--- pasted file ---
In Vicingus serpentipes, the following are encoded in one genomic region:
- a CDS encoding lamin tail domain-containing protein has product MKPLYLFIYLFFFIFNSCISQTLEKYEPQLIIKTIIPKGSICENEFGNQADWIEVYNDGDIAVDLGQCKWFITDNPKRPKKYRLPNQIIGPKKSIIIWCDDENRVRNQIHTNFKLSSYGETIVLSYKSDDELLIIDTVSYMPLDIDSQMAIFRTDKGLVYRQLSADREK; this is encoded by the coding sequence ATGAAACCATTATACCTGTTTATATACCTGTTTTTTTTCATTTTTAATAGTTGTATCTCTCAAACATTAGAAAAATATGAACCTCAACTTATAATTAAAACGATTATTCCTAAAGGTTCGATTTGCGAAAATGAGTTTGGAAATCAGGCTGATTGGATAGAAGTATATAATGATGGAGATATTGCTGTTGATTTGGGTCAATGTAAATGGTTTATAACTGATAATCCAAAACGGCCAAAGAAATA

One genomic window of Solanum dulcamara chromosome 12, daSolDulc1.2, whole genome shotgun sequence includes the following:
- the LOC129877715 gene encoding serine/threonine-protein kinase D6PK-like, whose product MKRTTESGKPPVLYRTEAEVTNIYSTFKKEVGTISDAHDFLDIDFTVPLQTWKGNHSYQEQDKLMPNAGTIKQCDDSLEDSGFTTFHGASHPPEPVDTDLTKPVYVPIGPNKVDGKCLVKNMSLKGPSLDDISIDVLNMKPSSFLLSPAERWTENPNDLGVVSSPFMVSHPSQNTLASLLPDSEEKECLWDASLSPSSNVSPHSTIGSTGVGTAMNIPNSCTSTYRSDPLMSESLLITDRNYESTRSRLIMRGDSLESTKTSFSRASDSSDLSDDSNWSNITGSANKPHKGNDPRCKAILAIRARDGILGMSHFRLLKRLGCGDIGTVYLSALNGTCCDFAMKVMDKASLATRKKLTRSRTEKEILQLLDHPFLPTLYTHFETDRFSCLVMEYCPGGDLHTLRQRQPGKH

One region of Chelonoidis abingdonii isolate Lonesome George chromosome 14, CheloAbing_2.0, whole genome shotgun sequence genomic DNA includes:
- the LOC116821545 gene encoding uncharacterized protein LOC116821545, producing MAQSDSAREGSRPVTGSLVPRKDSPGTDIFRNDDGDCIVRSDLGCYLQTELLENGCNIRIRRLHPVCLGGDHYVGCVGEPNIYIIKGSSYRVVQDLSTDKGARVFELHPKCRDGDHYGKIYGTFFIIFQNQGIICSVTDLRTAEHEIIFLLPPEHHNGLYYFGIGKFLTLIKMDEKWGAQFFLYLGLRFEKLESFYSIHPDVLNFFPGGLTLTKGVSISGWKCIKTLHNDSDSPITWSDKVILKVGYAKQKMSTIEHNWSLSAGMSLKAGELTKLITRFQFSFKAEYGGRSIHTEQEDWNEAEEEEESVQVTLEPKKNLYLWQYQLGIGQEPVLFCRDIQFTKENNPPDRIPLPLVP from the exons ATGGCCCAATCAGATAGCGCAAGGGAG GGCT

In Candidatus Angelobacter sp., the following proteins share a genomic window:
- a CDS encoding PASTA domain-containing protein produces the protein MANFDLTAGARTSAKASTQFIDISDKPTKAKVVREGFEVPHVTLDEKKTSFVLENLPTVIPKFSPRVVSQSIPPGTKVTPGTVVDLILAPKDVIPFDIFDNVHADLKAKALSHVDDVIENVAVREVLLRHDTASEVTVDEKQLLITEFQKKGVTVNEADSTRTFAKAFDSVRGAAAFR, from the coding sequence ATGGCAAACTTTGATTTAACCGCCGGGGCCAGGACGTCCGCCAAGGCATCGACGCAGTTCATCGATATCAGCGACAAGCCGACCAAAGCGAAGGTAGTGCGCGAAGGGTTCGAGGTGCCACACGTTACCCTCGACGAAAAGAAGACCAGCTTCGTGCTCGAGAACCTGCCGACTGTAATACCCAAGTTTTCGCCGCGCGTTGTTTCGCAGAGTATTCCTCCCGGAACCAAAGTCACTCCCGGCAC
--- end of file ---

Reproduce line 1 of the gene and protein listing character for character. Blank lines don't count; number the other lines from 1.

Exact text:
In Vicingus serpentipes, the following are encoded in one genomic region: